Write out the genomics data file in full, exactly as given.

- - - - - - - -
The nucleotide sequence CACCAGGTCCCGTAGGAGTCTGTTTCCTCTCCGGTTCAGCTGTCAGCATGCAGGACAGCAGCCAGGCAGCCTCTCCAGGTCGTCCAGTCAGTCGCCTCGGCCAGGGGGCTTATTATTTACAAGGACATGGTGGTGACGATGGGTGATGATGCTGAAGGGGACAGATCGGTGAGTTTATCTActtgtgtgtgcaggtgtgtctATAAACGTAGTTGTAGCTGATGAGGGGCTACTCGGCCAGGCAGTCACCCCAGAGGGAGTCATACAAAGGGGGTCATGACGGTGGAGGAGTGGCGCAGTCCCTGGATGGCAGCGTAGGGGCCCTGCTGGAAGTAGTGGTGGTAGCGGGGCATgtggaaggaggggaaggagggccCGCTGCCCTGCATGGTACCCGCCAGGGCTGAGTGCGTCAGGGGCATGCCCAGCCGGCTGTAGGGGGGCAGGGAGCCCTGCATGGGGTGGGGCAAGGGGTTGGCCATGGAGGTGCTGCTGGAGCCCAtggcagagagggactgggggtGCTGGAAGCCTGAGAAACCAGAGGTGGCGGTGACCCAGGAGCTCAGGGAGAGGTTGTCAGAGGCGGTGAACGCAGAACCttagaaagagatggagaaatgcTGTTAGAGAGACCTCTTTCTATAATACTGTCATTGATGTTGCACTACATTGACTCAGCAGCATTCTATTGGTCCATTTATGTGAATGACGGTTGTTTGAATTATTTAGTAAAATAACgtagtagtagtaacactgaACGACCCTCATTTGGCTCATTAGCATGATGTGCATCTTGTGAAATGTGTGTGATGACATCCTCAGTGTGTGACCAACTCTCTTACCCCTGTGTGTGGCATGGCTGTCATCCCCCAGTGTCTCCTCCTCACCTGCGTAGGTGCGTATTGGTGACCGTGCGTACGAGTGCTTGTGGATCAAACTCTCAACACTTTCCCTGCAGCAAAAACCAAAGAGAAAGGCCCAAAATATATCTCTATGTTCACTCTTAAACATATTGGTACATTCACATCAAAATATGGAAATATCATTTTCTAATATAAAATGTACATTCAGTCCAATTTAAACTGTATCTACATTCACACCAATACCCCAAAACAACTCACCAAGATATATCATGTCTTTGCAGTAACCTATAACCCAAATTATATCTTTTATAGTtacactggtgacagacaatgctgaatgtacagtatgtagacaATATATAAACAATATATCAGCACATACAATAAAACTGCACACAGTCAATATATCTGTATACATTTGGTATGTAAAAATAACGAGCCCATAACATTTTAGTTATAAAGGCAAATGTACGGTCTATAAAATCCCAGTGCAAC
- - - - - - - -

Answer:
The nucleotide sequence CACCAGGTCCCGTAGGAGTCTGTTTCCTCTCCGGTTCAGCTGTCAGCATGCAGGACAGCAGCCAGGCAGCCTCTCCAGGTCGTCCAGTCAGTCGCCTCGGCCAGGGGGCTTATTATTTACAAGGACATGGTGGTGACGATGGGTGATGATGCTGAAGGGGACAGATCGGTGAGTTTATCTActtgtgtgtgcaggtgtgtctATAAACGTAGTTGTAGCTGATGAGGGGCTACTCGGCCAGGCAGTCACCCCAGAGGGAGTCATACAAAGGGGGTCATGACGGTGGAGGAGTGGCGCAGTCCCTGGATGGCAGCGTAGGGGCCCTGCTGGAAGTAGTGGTGGTAGCGGGGCATgtggaaggaggggaaggagggccCGCTGCCCTGCATGGTACCCGCCAGGGCTGAGTGCGTCAGGGGCATGCCCAGCCGGCTGTAGGGGGGCAGGGAGCCCTGCATGGGGTGGGGCAAGGGGTTGGCCATGGAGGTGCTGCTGGAGCCCAtggcagagagggactgggggtGCTGGAAGCCTGAGAAACCAGAGGTGGCGGTGACCCAGGAGCTCAGGGAGAGGTTGTCAGAGGCGGTGAACGCAGAACCttagaaagagatggagaaatgcTGTTAGAGAGACCTCTTTCTATAATACTGTCATTGATGTTGCACTACATTGACTCAGCAGCATTCTATTGGTCCATTTATGTGAATGACGGTTGTTTGAATTATTTAGTAAAATAACgtagtagtagtaacactgaACGACCCTCATTTGGCTCATTAGCATGATGTGCATCTTGTGAAATGTGTGTGATGACATCCTCAGTGTGTGACCAACTCTCTTACCCCTGTGTGTGGCATGGCTGTCATCCCCCAGTGTCTCCTCCTCACCTGCGTAGGTGCGTATTGGTGACCGTGCGTACGAGTGCTTGTGGATCAAACTCTCAACACTTTCCCTGCAGCAAAAACCAAAGAGAAAGGCCCAAAATATATCTCTATGTTCACTCTTAAACATATTGGTACATTCACATCAAAATATGGAAATATCATTTTCTAATATAAAATGTACATTCAGTCCAATTTAAACTGTATCTACATTCACACCAATACCCCAAAACAACTCACCAAGATATATCATGTCTTTGCAGTAACCTATAACCCAAATTATATCTTTTATAGTtacactggtgacagacaatgctgaatgtacagtatgtagacaATATATAAACAATATATCAGCACATACAATAAAACTGCACACAGTCAATATATCTGTATACATTTGGTATGTAAAAATAACGAGCCCATAACATTTTAGTTATAAAGGCAAATGTACGGTCTATAAAATCCCAGTGCAAC